In her short history of executioners, Stassa Edwards notes that the decision to replace “the traditional punishment” of drowning people “in a sack in a local river” was actually quite pragmatic: it was “more economical” to go with a simple beheading.
Chuck Klosterman wonders, which rock stars will historians of the future remember?
Lots of writers have stories about creative writing classes that changed their lives. The remembrance of the pivotal class is a mini-genre in itself. At The Rumpus, Warren Adler writes about his own life-changing experience, looking back on a class he took at the New School all the way back in 1949.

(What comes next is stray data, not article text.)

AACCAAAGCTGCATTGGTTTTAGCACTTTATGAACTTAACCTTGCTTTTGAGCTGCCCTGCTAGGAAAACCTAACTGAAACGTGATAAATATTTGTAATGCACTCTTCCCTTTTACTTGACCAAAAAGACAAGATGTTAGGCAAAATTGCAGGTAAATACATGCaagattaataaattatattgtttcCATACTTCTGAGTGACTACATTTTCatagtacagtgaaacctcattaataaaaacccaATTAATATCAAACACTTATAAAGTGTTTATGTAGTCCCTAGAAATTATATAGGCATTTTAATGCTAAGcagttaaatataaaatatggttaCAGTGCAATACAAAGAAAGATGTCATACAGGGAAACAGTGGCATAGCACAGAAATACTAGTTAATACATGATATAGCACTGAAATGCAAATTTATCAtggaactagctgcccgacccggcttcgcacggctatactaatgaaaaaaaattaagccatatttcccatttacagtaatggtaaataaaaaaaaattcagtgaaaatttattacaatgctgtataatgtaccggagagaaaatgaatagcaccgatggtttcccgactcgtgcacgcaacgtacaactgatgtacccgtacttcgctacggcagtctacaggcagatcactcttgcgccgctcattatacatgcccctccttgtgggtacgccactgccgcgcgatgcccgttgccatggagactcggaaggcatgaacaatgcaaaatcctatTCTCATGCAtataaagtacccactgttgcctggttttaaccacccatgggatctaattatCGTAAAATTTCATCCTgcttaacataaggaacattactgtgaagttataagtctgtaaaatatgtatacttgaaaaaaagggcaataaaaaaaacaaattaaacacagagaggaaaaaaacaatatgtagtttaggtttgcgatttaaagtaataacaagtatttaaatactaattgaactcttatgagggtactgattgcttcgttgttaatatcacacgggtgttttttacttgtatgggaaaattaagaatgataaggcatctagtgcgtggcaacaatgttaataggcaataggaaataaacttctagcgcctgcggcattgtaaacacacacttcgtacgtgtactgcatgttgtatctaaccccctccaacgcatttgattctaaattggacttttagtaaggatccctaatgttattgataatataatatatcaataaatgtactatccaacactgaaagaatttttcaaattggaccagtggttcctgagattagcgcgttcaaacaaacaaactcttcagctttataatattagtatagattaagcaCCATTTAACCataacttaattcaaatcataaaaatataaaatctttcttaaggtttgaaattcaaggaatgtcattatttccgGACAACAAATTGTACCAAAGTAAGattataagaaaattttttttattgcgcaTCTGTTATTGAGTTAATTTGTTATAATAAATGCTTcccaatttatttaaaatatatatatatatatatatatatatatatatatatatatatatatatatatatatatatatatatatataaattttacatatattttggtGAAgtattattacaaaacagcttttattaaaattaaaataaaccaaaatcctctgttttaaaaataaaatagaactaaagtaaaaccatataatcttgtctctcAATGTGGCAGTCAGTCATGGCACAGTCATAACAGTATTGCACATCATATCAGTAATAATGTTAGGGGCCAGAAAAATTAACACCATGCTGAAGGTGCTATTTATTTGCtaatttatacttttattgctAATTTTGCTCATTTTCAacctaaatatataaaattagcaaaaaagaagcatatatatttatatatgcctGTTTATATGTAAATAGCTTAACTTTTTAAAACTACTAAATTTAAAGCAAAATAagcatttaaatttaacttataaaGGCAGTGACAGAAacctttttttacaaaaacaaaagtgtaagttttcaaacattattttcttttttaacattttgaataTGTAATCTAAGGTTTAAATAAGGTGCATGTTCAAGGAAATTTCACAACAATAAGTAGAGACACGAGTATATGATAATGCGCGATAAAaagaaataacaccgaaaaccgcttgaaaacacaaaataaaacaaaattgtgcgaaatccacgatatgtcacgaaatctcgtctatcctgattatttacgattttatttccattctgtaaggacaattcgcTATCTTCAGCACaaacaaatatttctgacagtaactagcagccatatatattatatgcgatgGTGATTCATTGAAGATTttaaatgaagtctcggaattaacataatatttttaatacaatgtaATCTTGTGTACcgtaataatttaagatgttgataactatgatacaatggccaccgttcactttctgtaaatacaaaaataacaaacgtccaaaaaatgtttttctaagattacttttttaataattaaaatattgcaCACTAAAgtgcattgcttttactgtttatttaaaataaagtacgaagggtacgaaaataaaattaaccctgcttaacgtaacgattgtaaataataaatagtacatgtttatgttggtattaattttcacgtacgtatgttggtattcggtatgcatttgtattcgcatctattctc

“Joy and wonder. That’s at the heart of what I love about the natural world. If you’re receptive to it, it does something to human minds that nothing else can do.” Electric Literature talks with Helen MacDonald about living with, and like, a goshawk. Pair with Madeleine Larue‘s Millions review of MacDonald’s H is for Hawk.